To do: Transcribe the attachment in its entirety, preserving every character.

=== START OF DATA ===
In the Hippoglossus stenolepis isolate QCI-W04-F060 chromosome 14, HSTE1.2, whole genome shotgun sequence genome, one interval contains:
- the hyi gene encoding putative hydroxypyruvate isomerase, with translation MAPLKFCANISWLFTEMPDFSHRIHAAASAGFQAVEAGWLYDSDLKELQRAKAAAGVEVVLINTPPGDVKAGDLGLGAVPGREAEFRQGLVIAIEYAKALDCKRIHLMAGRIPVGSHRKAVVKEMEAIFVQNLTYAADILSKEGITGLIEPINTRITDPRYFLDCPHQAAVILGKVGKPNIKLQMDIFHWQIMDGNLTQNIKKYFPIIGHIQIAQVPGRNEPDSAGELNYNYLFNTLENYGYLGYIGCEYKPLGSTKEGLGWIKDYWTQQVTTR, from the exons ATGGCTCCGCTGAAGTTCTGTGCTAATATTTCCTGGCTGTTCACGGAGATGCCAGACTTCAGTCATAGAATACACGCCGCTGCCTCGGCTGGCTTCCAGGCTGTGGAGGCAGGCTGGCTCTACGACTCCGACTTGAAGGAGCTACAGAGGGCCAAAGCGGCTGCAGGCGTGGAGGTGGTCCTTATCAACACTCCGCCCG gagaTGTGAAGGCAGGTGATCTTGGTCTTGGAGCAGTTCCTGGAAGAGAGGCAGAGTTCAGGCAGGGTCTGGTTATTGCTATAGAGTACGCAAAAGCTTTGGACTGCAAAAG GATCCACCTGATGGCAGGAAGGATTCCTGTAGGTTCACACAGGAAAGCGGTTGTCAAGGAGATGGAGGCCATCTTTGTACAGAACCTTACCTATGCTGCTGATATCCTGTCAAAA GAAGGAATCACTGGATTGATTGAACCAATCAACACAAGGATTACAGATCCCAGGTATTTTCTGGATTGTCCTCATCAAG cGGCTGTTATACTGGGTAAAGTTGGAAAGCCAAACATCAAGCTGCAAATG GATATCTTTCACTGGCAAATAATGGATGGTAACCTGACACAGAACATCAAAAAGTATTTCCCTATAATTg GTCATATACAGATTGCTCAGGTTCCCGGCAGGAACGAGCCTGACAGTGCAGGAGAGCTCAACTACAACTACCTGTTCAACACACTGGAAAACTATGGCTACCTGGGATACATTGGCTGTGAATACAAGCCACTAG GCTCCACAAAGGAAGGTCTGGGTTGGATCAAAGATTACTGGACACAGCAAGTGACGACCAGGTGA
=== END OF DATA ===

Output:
In the Hippoglossus stenolepis isolate QCI-W04-F060 chromosome 14, HSTE1.2, whole genome shotgun sequence genome, one interval contains:
- the hyi gene encoding putative hydroxypyruvate isomerase, with translation MAPLKFCANISWLFTEMPDFSHRIHAAASAGFQAVEAGWLYDSDLKELQRAKAAAGVEVVLINTPPGDVKAGDLGLGAVPGREAEFRQGLVIAIEYAKALDCKRIHLMAGRIPVGSHRKAVVKEMEAIFVQNLTYAADILSKEGITGLIEPINTRITDPRYFLDCPHQAAVILGKVGKPNIKLQMDIFHWQIMDGNLTQNIKKYFPIIGHIQIAQVPGRNEPDSAGELNYNYLFNTLENYGYLGYIGCEYKPLGSTKEGLGWIKDYWTQQVTTR, from the exons ATGGCTCCGCTGAAGTTCTGTGCTAATATTTCCTGGCTGTTCACGGAGATGCCAGACTTCAGTCATAGAATACACGCCGCTGCCTCGGCTGGCTTCCAGGCTGTGGAGGCAGGCTGGCTCTACGACTCCGACTTGAAGGAGCTACAGAGGGCCAAAGCGGCTGCAGGCGTGGAGGTGGTCCTTATCAACACTCCGCCCG gagaTGTGAAGGCAGGTGATCTTGGTCTTGGAGCAGTTCCTGGAAGAGAGGCAGAGTTCAGGCAGGGTCTGGTTATTGCTATAGAGTACGCAAAAGCTTTGGACTGCAAAAG GATCCACCTGATGGCAGGAAGGATTCCTGTAGGTTCACACAGGAAAGCGGTTGTCAAGGAGATGGAGGCCATCTTTGTACAGAACCTTACCTATGCTGCTGATATCCTGTCAAAA GAAGGAATCACTGGATTGATTGAACCAATCAACACAAGGATTACAGATCCCAGGTATTTTCTGGATTGTCCTCATCAAG cGGCTGTTATACTGGGTAAAGTTGGAAAGCCAAACATCAAGCTGCAAATG GATATCTTTCACTGGCAAATAATGGATGGTAACCTGACACAGAACATCAAAAAGTATTTCCCTATAATTg GTCATATACAGATTGCTCAGGTTCCCGGCAGGAACGAGCCTGACAGTGCAGGAGAGCTCAACTACAACTACCTGTTCAACACACTGGAAAACTATGGCTACCTGGGATACATTGGCTGTGAATACAAGCCACTAG GCTCCACAAAGGAAGGTCTGGGTTGGATCAAAGATTACTGGACACAGCAAGTGACGACCAGGTGA